'DIY streetview' camera lets you be Google

Camera kit from German company Streetview Technology lets you create your own Street View-style images and maps and post them to your Web site.

The world is your oyster. Streetview Technology

As Google takes Street View off-road with its new Trekker backpacks , German company Streetview Technology is taking the mapping technology in yet another new direction -- DIY terrain.

That's right, with "DIY streetview," people can create their own versions of Google's popular, unpopular , and sometimes artsy high-tech atlas.

The kit includes:

  • A camera that shoots look-all-around-you, domelike photos every three seconds and geotags them
  • A small server for processing your images (it automatically lines up and stitches together your shots, and adds the geo info)
  • Player software that enables you to post your work on your Web site and let people interact with it

Options include a car mount, or a backpack, for the camera.

The camera lets you photograph everything in sight, minus the camera itself and the car or backpack. And the software includes the same types of navigation tools and mapping info Google provides.

Streetview Technology General Manager Jan Martin Mantkowski said in an e-mail to Crave that anyone can learn how to operate the camera in a couple of hours. The image processing is a bit more complex, but there's a step-by-step manual, and a test project for practice.

As far as pricing goes, this isn't the sort of thing you'd casually buy at RadioShack. Mantkowski says the system is "for the professional with a budget" and asks that such professionals contact him directly for details, or use the online inquiry form. He also tells Crave of a more affordable "recording service" for "enthusiasts," in which Streetview Technology sends out a team with gear to create your map for you. (It's not clear how widely available that option is; again interested customers would need to contact Mantkowski directly.)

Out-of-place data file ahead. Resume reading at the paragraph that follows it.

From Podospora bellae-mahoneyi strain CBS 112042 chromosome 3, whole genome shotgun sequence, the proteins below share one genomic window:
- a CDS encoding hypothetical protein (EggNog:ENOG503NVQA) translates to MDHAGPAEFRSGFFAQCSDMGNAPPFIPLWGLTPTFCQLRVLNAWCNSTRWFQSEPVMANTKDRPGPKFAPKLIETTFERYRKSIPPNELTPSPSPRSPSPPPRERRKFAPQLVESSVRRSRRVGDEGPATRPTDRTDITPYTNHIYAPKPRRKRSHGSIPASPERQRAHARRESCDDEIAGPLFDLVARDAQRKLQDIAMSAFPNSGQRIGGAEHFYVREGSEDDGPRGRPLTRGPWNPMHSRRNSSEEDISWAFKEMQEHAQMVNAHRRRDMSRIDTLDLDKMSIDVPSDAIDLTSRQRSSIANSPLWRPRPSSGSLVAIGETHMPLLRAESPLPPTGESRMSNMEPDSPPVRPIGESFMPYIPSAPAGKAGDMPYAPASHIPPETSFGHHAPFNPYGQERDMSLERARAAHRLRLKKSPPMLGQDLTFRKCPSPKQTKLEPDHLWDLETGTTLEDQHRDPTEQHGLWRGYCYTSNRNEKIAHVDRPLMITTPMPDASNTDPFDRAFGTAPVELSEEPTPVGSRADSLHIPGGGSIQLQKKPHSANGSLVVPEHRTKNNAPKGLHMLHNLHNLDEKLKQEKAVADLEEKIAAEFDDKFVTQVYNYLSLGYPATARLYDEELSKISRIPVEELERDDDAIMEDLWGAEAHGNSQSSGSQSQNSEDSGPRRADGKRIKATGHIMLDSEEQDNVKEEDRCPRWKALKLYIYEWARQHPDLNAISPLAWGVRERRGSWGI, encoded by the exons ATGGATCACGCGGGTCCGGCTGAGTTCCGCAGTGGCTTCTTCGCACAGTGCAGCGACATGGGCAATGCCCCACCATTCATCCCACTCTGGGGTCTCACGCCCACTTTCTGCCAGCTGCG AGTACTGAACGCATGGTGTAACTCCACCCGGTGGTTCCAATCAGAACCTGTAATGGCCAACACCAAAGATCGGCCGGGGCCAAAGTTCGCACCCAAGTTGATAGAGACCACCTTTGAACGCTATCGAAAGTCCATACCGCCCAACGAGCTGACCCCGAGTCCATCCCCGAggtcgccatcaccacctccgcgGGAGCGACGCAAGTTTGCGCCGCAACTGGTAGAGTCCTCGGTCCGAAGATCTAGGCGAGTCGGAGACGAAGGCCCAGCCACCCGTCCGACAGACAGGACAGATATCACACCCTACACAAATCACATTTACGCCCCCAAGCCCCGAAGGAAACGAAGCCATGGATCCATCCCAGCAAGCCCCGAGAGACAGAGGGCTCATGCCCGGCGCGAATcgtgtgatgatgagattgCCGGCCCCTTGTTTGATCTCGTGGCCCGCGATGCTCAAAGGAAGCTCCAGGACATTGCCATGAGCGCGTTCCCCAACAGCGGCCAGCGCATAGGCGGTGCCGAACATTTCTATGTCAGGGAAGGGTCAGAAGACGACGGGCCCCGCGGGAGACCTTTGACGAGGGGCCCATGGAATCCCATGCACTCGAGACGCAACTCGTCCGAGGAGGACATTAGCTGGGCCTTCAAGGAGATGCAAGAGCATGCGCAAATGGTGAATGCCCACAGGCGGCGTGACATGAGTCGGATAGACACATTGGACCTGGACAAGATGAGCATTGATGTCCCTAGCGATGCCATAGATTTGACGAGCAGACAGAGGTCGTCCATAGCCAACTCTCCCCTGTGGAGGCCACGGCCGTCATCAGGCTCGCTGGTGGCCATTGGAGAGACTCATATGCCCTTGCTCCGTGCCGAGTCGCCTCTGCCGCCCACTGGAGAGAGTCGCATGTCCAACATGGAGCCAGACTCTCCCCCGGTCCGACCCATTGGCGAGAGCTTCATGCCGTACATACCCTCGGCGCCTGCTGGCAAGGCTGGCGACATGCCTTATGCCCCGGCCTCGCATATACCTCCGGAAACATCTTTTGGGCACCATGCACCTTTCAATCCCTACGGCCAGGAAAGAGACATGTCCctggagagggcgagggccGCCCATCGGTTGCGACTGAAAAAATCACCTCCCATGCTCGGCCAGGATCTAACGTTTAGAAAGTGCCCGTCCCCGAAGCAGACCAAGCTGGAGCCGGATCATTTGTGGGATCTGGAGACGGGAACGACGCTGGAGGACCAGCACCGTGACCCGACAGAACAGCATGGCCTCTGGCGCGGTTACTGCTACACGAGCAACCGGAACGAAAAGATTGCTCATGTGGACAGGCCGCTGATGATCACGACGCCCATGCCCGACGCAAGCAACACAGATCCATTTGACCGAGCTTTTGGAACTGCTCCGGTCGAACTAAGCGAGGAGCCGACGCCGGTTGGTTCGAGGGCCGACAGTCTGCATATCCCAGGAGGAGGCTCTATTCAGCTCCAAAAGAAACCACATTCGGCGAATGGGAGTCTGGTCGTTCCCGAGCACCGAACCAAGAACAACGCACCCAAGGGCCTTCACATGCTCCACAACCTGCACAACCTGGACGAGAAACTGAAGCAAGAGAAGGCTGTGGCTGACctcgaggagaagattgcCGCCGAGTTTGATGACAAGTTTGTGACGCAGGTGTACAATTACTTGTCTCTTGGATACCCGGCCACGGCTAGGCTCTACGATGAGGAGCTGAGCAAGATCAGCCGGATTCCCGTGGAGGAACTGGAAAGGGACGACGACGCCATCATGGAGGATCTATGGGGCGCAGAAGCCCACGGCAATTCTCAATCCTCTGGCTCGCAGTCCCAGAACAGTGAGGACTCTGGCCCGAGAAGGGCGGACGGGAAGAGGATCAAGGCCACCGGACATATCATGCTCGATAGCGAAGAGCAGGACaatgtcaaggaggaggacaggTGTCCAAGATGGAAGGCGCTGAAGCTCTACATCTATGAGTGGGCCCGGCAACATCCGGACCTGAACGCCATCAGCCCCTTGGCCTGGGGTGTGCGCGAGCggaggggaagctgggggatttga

Mantkowski says potential markets for DIY streetview include "countries that will most likely not be covered by Google Street View anytime soon" and that have "reached a level that they are willing to do the job themselves." He also says that "mapping companies, surveyors, and maintenance companies from the first world are really interested to document their assets. This is all nonpublic and never will see the light."

Asked about customers so far, Mantkowski offered the following: "A mapping company from South America, a U.S. railways planning company, a company doing compliance checks for a U.S. government agency, a company so far doing aerial images in South Africa. I could tell you about the military sector, but they would probably shoot you. ;)" We didn't pursue the military angle.

Professionals with a budget aside, and judging from the way various creative types have tapped Street View, we figure it won't be too long before someone bolts one of these babies to a Roomba and starts knocking out some crazy views indeed.

The optional backpack (left) and the optional car mount.

An example of an image captured with DIY streetview, complete with curious, rubber-necking cyclist. Streetview Technology

Update, 4:15 p.m. PT: Includes additional information from Mantkowski about the target market.

 

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